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England set for three-tiered lockdown regime

By Gareth Jones
01 October 2020

By Gareth Jones, Newgate Public Affairs

Coronavirus restrictions will be extended to the Liverpool city region, Warrington, Hartlepool and Middlesbrough, the government announced today. Health Secretary Matt Hancock told the House of Commons that, in these regions, households have been banned from meeting in any indoor social setting and there is guidance against all but essential travel (although going to work or school is deemed as essential). These regions now join other parts of the UK, including Greater Manchester, Lancashire, West Yorkshire, the North East, Leicester, Glasgow, and South Wales, which are experiencing greater restrictions on household mixing, hospitality and travel.

It had been hoped that a regional lockdown approach would contain local outbreaks, with Hancock adding today that "I know individual rules are challenging but they are necessary and there are early signs they are working". However, it has also become apparent that this patchwork approach of different lockdown rules is causing significant confusion which, in turn, is hindering compliance rates in the affected regions. This confusion was at its most apparent on Tuesday, with the Prime Minister unable to confirm details of new tighter coronavirus restrictions in north-east England at a press briefing.

There are other concerns about the current regional approach. Imposing lockdown restrictions without providing the type of financial support for the key industries that are most severely affected in the region (most notably the hospitality sector) will cause significant economic damage and hinder people’s ability to comply with rules and self-isolate where required. The Health Secretary said that £7m funding would be provided to support areas affected by today’s announcement, but this has not prevented local authority leaders from criticising the government’s approach, with Mayor of Liverpool Joe Anderson saying that the funding announced was a "drop in the ocean" and he was "deeply, deeply worried" about businesses – a sentiment echoed by many other local leaders.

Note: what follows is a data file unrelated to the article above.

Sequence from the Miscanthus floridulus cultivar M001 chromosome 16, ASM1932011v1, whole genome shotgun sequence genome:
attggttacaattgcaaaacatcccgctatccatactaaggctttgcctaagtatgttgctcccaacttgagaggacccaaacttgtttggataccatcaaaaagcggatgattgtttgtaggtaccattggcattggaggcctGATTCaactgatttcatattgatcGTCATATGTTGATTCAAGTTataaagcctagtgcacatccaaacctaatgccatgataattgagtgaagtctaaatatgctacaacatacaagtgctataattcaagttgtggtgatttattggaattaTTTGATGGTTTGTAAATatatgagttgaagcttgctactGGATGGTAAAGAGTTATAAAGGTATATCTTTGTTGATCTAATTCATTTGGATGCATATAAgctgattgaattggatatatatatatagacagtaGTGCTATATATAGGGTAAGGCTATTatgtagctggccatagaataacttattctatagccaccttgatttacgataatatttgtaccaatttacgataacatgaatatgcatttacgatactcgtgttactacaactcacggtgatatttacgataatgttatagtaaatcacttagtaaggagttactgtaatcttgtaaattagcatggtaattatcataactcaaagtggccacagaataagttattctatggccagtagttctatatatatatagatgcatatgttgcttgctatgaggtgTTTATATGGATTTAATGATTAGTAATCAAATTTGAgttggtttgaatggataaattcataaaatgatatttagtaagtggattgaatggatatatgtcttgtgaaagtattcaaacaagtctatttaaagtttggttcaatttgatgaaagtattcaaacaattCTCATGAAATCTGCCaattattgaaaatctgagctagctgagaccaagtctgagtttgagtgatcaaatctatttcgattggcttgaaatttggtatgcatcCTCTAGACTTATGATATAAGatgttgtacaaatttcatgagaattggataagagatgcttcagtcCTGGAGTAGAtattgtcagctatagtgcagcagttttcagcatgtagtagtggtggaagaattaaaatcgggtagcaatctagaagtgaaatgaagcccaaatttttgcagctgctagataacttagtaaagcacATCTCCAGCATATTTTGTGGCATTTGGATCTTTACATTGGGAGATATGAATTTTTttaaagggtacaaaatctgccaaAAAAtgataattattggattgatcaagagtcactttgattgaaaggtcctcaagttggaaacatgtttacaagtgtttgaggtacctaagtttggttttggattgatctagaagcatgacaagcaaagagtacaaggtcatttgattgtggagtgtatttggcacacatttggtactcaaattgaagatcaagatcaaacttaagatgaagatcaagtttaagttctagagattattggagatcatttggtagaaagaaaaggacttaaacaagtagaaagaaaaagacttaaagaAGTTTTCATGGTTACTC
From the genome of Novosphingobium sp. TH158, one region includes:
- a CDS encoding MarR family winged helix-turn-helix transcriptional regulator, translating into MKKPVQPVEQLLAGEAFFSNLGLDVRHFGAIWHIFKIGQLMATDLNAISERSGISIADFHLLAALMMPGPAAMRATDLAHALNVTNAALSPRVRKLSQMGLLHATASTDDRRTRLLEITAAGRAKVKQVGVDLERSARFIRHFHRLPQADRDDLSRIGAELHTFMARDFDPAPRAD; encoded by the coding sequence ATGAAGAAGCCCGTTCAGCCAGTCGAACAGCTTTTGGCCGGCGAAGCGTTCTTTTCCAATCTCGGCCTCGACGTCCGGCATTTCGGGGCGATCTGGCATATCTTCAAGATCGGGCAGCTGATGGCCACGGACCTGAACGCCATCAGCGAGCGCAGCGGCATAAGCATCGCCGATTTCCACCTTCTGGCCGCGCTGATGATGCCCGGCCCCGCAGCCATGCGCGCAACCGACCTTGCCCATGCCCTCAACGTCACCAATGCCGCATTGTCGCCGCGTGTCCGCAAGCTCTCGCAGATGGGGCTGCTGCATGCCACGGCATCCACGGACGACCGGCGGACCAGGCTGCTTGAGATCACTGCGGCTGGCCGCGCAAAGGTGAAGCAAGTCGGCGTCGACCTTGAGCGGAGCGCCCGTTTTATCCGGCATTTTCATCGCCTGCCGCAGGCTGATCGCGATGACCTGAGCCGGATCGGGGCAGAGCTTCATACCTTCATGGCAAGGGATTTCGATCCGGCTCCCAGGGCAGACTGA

These concerns have prompted a revised approach from government, who are now reportedly adopting a new standardised "three-tier" approach to coronavirus restrictions in local areas of England and are looking to roll this out in mid-October. According to these reports, tier one areas (which will have fewer than 100 cases per 100,000 of population) will maintain current national restrictions such as the "rule of six", tier two areas (where cases are above 100 per 100,000) would experience restrictions similar to those mentioned above, such as bans on household meetings, and tier three areas would have significantly higher rates and would face full lockdowns. Additional government funding would be provided for tier two and tier three areas.

Should this approach be rolled out, it should ensure the rules are better understood by local residents (as well as politicians), but it will also underline the regional disparities and unequal impact of the virus during this ‘second wave’. It was highly apparent in the slides presented by Chris Whitty at yesterday’s Downing Street press conference, that the North-West, Yorkshire and North-East were being hit by severe peaks, while in other regions – East Anglia, South East and South West – infection rates remained relatively low and stable (London and the Midlands were in-between, with smaller but still noticeable increases). Should this trend continue, this different tiered approach to containing the virus will undoubtedly shape the politics and the political debate in the coming months.